STARRY NIGHT: The Harwood Mill under a night sky captured with some digital wizardry from local photographer Jeremy Billett.
STARRY NIGHT: The Harwood Mill under a night sky captured with some digital wizardry from local photographer Jeremy Billett.

Photographer exposes a heavenly beauty

THERE'S more to this stunning shot of the Harwood Sugar Mill under a starry sky than meets the eye.

Harwood photographer Jeremy Billett came up with this stunning image - you could say two images - when he set out to capture Tuesday's partial eclipse of the sun.

"I wanted to get the eclipse at around 4.30pm, but there was too much cloud around," he said.

Instead he set up across the road from the back of the mill to settle for an old favourite of shooting the night sky.

"I had to set up my tripod and stand on the roof of my car to shoot above the wire fence," he said.

"It was lucky for me the sky cleared and I was able to get the shots I wanted."

Faced with the problem of needing two different exposures, Jeremy decided to take two separate shots.

He took a shot focussed on the sky with the camera's ISO on 6400 and aperture f2.8. The exposure time was 20 seconds.

"That's the longest time before you start to get star movement from the rotation of the Earth," he said.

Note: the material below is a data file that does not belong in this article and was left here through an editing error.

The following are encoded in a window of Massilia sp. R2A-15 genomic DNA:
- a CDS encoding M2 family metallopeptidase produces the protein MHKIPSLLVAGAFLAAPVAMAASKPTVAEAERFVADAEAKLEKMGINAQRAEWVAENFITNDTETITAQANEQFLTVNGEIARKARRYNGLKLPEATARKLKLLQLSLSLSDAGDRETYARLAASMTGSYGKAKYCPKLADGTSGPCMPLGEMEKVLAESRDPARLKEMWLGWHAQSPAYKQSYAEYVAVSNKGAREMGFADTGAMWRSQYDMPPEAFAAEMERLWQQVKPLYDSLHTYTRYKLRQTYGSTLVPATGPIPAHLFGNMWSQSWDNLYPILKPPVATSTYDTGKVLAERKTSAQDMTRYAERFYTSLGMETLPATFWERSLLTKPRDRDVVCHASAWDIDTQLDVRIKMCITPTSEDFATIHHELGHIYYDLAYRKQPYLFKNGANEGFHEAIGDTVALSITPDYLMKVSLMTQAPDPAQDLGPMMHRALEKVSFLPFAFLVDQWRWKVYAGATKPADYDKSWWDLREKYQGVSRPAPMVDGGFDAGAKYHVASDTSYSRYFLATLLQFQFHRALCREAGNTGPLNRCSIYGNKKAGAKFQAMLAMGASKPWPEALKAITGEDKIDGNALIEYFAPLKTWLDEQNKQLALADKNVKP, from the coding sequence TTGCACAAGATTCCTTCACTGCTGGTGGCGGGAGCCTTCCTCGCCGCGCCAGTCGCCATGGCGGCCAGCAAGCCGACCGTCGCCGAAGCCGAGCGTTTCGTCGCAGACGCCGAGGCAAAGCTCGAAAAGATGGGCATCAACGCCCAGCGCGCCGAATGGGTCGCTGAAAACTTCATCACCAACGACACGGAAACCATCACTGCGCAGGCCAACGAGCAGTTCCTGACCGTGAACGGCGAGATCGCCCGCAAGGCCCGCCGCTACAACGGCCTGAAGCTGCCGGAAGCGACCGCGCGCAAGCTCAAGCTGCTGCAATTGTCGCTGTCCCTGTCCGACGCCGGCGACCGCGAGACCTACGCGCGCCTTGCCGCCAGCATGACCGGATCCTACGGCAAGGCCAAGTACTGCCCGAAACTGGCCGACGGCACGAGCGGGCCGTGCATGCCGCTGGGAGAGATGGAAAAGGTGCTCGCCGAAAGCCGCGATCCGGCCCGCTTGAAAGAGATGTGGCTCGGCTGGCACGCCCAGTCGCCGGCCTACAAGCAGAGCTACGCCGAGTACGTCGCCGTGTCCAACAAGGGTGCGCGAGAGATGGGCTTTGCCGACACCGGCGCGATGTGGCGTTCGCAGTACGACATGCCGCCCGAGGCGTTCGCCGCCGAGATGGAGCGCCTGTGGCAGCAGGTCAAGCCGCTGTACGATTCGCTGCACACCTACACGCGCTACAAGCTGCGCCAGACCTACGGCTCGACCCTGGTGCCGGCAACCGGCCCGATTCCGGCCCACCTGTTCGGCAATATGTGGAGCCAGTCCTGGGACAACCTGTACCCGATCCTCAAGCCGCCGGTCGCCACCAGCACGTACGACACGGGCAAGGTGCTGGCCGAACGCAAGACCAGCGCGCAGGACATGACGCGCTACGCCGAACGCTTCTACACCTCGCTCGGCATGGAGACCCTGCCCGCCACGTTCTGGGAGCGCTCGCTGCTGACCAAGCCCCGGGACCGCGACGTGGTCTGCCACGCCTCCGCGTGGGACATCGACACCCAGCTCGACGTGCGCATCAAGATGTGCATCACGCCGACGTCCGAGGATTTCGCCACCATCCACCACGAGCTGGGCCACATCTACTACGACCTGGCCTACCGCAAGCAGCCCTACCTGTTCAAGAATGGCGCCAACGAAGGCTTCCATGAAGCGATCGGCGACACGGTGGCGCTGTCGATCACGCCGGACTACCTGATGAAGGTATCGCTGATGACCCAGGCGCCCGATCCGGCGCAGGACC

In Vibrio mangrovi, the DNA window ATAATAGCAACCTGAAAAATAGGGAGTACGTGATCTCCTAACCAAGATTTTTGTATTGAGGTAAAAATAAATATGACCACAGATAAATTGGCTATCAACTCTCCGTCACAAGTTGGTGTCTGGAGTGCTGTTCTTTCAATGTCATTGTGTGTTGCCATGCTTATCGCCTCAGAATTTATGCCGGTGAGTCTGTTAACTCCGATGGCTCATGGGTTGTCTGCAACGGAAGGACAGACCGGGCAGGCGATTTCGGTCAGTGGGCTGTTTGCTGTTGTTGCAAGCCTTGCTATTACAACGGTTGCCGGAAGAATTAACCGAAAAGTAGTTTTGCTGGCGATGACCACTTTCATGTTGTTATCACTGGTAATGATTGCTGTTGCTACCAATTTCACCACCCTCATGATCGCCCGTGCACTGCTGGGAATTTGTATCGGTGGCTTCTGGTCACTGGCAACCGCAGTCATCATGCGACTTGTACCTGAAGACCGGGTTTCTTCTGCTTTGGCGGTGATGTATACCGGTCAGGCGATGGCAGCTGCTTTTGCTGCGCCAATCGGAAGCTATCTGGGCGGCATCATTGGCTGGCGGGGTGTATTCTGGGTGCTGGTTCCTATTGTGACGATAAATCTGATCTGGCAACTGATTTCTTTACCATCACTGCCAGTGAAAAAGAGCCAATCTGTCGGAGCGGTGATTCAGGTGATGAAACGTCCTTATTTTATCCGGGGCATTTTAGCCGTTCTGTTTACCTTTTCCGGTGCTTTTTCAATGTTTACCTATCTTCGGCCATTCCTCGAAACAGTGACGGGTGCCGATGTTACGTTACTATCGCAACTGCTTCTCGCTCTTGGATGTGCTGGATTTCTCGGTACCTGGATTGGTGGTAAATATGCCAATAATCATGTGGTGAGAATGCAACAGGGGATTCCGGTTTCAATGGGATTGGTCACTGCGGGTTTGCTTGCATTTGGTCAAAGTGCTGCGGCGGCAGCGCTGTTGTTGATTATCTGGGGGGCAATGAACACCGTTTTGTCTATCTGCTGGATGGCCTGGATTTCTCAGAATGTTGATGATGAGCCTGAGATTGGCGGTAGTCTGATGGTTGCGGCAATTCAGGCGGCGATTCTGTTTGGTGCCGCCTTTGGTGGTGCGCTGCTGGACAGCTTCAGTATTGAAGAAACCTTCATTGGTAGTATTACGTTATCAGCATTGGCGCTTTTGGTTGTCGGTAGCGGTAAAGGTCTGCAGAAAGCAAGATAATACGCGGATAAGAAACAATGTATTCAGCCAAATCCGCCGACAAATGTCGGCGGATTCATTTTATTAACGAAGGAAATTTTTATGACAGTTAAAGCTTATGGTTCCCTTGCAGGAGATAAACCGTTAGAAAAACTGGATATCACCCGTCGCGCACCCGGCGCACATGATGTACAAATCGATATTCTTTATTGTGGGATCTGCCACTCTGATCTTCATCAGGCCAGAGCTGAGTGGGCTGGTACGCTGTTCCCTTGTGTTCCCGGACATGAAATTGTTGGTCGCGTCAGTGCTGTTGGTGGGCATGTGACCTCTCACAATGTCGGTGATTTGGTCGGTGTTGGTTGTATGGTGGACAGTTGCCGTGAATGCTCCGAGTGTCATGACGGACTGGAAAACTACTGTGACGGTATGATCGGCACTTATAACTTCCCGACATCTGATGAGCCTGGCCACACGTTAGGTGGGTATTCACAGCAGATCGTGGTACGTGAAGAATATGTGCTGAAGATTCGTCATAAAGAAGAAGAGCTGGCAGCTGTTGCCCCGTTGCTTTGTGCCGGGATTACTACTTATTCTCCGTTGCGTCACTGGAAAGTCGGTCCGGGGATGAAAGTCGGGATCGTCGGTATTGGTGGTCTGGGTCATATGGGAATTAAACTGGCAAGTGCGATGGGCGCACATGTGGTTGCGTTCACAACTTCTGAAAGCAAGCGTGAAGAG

For the mill shot, he was able to lower the ISO rating and increase the shutter time so there was less grain in the image.

"I put the two images together in Photoshop," he said.

"I was a bit surprised it came out so well. I was worried about how the smoke coming out of the chimney would look."

Jeremy said long-exposure photography was his favourite shooting method.

"It's a challenge, but you get the rewards of some really interesting images," he said.

"Focus can be a problem, but with a few different test shots you generally get it right.

"You also need a remote shutter activation or use shutter delay so you don't move the camera pressing the shutter button."

He said taking early morning shots of the ocean used to be a favourite, but an addition to the family had forced a change.

"Shooting night skies takes a lot of time and patience, but when you get it right it looks great," he said.

On this evidence, we have to agree with him.



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